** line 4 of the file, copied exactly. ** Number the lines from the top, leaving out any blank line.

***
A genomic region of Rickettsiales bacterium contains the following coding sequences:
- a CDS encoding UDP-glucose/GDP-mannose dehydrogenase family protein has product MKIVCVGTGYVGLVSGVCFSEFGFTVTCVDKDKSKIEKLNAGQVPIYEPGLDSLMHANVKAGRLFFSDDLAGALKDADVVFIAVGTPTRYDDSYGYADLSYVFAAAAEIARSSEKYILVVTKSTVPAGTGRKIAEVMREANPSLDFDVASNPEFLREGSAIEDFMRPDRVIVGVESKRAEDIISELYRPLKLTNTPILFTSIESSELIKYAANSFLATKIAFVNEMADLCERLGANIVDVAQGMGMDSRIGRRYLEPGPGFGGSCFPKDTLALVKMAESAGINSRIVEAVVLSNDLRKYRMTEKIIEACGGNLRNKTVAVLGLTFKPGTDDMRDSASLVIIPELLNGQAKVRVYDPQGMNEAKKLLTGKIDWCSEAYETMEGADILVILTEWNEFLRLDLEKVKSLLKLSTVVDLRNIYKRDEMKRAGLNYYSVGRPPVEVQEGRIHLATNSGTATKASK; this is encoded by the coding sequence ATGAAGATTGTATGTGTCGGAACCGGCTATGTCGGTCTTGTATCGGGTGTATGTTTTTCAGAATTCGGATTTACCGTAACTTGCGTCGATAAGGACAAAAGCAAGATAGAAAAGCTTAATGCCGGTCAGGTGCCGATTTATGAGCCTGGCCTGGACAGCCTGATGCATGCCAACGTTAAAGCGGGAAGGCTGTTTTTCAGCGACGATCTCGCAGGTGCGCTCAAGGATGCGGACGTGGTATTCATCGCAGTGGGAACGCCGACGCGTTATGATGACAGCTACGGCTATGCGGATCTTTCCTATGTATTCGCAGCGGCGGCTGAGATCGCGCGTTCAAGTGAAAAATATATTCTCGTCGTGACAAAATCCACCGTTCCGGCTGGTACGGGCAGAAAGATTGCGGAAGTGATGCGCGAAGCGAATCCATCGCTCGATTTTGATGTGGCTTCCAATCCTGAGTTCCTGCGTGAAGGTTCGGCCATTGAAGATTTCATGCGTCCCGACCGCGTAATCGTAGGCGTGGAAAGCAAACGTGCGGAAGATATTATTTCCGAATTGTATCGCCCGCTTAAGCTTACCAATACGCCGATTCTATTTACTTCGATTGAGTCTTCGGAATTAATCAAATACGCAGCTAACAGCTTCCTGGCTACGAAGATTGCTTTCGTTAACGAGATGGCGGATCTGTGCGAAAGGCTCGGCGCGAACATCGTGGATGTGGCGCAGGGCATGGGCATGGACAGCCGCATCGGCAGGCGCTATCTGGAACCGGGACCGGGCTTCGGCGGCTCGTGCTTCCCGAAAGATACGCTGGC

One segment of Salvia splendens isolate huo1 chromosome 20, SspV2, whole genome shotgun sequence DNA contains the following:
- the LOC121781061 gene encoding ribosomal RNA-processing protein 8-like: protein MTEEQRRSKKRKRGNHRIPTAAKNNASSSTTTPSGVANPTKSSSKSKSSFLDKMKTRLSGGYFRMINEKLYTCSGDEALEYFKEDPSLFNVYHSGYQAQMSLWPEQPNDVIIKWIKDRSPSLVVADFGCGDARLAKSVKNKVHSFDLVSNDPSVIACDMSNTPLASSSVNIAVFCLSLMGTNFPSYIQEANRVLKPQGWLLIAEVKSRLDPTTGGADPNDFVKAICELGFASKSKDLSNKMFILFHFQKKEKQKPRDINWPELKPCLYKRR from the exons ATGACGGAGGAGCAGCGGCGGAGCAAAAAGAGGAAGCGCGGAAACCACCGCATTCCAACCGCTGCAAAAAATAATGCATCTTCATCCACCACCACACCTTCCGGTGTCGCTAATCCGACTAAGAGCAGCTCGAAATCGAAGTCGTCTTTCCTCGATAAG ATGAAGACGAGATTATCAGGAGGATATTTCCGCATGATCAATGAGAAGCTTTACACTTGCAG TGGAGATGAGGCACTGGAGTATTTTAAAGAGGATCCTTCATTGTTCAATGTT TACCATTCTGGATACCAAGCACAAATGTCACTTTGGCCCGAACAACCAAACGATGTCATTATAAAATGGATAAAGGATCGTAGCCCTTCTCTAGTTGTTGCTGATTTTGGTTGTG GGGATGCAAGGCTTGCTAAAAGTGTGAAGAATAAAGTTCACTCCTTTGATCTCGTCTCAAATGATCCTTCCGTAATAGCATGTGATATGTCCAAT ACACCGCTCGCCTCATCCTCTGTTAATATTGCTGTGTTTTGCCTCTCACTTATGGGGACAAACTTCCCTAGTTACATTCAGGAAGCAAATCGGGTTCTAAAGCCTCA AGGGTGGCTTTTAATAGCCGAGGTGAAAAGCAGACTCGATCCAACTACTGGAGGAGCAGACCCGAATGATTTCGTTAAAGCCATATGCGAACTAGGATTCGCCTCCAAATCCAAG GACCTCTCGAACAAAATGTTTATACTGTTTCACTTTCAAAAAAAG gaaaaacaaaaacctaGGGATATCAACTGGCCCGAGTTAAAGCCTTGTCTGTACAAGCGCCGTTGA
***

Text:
- the LOC121781061 gene encoding ribosomal RNA-processing protein 8-like: protein MTEEQRRSKKRKRGNHRIPTAAKNNASSSTTTPSGVANPTKSSSKSKSSFLDKMKTRLSGGYFRMINEKLYTCSGDEALEYFKEDPSLFNVYHSGYQAQMSLWPEQPNDVIIKWIKDRSPSLVVADFGCGDARLAKSVKNKVHSFDLVSNDPSVIACDMSNTPLASSSVNIAVFCLSLMGTNFPSYIQEANRVLKPQGWLLIAEVKSRLDPTTGGADPNDFVKAICELGFASKSKDLSNKMFILFHFQKKEKQKPRDINWPELKPCLYKRR from the exons ATGACGGAGGAGCAGCGGCGGAGCAAAAAGAGGAAGCGCGGAAACCACCGCATTCCAACCGCTGCAAAAAATAATGCATCTTCATCCACCACCACACCTTCCGGTGTCGCTAATCCGACTAAGAGCAGCTCGAAATCGAAGTCGTCTTTCCTCGATAAG ATGAAGACGAGATTATCAGGAGGATATTTCCGCATGATCAATGAGAAGCTTTACACTTGCAG TGGAGATGAGGCACTGGAGTATTTTAAAGAGGATCCTTCATTGTTCAATGTT TACCATTCTGGATACCAAGCACAAATGTCACTTTGGCCCGAACAACCAAACGATGTCATTATAAAATGGATAAAGGATCGTAGCCCTTCTCTAGTTGTTGCTGATTTTGGTTGTG GGGATGCAAGGCTTGCTAAAAGTGTGAAGAATAAAGTTCACTCCTTTGATCTCGTCTCAAATGATCCTTCCGTAATAGCATGTGATATGTCCAAT ACACCGCTCGCCTCATCCTCTGTTAATATTGCTGTGTTTTGCCTCTCACTTATGGGGACAAACTTCCCTAGTTACATTCAGGAAGCAAATCGGGTTCTAAAGCCTCA AGGGTGGCTTTTAATAGCCGAGGTGAAAAGCAGACTCGATCCAACTACTGGAGGAGCAGACCCGAATGATTTCGTTAAAGCCATATGCGAACTAGGATTCGCCTCCAAATCCAAG GACCTCTCGAACAAAATGTTTATACTGTTTCACTTTCAAAAAAAG gaaaaacaaaaacctaGGGATATCAACTGGCCCGAGTTAAAGCCTTGTCTGTACAAGCGCCGTTGA